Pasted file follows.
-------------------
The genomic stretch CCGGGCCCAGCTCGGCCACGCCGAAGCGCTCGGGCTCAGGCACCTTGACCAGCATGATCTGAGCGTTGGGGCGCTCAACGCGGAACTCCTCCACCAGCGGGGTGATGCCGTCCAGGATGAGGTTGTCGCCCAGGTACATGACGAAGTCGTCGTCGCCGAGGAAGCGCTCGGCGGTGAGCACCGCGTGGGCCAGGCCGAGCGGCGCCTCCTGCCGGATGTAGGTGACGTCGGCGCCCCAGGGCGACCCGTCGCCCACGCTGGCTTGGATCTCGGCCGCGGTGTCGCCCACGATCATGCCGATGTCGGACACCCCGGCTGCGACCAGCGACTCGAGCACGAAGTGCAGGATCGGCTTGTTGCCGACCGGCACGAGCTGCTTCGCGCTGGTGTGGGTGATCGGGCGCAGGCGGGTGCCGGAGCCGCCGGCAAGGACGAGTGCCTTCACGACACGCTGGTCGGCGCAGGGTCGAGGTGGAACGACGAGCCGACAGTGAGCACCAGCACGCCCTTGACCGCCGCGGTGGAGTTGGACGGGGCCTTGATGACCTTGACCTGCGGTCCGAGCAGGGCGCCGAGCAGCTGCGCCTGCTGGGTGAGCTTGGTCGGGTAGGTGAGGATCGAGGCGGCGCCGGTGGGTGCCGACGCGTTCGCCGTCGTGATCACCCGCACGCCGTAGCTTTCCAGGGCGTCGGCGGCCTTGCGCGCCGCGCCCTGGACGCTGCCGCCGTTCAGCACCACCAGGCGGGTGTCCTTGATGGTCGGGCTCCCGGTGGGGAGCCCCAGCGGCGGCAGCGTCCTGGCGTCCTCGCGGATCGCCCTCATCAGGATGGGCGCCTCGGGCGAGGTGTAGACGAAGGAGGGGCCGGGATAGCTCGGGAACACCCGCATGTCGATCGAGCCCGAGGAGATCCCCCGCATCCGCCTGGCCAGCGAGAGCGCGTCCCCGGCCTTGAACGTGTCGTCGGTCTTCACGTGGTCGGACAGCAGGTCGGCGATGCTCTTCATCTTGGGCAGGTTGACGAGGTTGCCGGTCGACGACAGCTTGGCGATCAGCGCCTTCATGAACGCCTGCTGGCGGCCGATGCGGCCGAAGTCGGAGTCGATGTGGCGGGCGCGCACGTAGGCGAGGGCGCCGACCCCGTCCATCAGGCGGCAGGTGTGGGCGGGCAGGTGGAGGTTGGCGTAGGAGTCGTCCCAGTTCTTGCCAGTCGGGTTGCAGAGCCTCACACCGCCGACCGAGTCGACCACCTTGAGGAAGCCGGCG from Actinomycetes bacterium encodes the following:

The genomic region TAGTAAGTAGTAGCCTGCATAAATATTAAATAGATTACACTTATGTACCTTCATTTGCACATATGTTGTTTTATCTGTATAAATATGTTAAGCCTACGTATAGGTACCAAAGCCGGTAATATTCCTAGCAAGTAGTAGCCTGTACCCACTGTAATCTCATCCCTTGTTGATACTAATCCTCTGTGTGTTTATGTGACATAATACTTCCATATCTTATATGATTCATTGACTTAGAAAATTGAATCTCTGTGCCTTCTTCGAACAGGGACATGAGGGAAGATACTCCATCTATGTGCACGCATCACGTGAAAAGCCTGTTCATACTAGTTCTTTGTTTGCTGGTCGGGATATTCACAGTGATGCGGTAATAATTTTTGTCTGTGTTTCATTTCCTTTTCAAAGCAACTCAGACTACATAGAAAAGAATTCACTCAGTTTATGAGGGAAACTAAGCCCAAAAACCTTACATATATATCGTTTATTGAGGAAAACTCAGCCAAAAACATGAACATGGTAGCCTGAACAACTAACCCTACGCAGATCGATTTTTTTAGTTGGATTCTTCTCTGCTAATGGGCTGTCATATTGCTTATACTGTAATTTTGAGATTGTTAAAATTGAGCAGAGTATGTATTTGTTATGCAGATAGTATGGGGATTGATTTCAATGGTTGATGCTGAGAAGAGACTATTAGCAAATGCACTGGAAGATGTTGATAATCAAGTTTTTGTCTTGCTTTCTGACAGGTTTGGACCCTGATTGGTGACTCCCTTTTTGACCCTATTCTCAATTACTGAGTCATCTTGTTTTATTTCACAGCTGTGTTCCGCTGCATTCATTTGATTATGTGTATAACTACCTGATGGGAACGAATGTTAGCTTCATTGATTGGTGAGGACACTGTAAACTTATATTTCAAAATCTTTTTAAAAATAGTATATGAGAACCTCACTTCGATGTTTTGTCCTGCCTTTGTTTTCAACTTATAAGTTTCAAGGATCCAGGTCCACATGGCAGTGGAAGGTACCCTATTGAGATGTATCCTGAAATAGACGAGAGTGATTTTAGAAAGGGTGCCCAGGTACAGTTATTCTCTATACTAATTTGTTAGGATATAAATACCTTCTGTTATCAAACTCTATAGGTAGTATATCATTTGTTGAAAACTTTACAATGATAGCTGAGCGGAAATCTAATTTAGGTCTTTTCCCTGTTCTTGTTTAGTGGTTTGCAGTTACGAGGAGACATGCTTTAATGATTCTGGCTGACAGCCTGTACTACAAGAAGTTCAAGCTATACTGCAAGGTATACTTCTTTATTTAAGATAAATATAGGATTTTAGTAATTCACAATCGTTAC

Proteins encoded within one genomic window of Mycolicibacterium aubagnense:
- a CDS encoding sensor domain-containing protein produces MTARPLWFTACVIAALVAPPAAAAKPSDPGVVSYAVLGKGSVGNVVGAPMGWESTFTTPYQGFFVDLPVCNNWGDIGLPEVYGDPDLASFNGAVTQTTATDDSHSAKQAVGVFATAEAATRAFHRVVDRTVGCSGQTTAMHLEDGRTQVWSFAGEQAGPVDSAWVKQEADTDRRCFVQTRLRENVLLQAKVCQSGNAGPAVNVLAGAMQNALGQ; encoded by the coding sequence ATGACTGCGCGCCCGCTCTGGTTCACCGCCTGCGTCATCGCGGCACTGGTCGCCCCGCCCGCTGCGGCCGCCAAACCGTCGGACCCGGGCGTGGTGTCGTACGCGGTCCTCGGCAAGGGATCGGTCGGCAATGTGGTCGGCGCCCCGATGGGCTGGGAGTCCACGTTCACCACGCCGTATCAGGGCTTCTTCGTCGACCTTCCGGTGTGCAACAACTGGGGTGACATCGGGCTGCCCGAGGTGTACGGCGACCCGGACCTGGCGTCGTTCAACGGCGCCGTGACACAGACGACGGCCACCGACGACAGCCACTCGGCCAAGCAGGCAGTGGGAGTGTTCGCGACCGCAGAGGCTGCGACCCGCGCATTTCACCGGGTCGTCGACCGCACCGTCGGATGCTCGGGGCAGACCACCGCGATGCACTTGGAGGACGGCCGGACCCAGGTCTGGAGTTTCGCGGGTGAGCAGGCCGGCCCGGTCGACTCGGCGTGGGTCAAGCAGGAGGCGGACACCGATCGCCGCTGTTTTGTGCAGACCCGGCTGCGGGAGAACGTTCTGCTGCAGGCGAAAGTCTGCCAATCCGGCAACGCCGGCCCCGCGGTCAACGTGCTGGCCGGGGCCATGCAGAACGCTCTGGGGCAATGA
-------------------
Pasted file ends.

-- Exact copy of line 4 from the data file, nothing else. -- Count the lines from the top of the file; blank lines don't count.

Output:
- a CDS encoding sensor domain-containing protein produces MTARPLWFTACVIAALVAPPAAAAKPSDPGVVSYAVLGKGSVGNVVGAPMGWESTFTTPYQGFFVDLPVCNNWGDIGLPEVYGDPDLASFNGAVTQTTATDDSHSAKQAVGVFATAEAATRAFHRVVDRTVGCSGQTTAMHLEDGRTQVWSFAGEQAGPVDSAWVKQEADTDRRCFVQTRLRENVLLQAKVCQSGNAGPAVNVLAGAMQNALGQ; encoded by the coding sequence ATGACTGCGCGCCCGCTCTGGTTCACCGCCTGCGTCATCGCGGCACTGGTCGCCCCGCCCGCTGCGGCCGCCAAACCGTCGGACCCGGGCGTGGTGTCGTACGCGGTCCTCGGCAAGGGATCGGTCGGCAATGTGGTCGGCGCCCCGATGGGCTGGGAGTCCACGTTCACCACGCCGTATCAGGGCTTCTTCGTCGACCTTCCGGTGTGCAACAACTGGGGTGACATCGGGCTGCCCGAGGTGTACGGCGACCCGGACCTGGCGTCGTTCAACGGCGCCGTGACACAGACGACGGCCACCGACGACAGCCACTCGGCCAAGCAGGCAGTGGGAGTGTTCGCGACCGCAGAGGCTGCGACCCGCGCATTTCACCGGGTCGTCGACCGCACCGTCGGATGCTCGGGGCAGACCACCGCGATGCACTTGGAGGACGGCCGGACCCAGGTCTGGAGTTTCGCGGGTGAGCAGGCCGGCCCGGTCGACTCGGCGTGGGTCAAGCAGGAGGCGGACACCGATCGCCGCTGTTTTGTGCAGACCCGGCTGCGGGAGAACGTTCTGCTGCAGGCGAAAGTCTGCCAATCCGGCAACGCCGGCCCCGCGGTCAACGTGCTGGCCGGGGCCATGCAGAACGCTCTGGGGCAATGA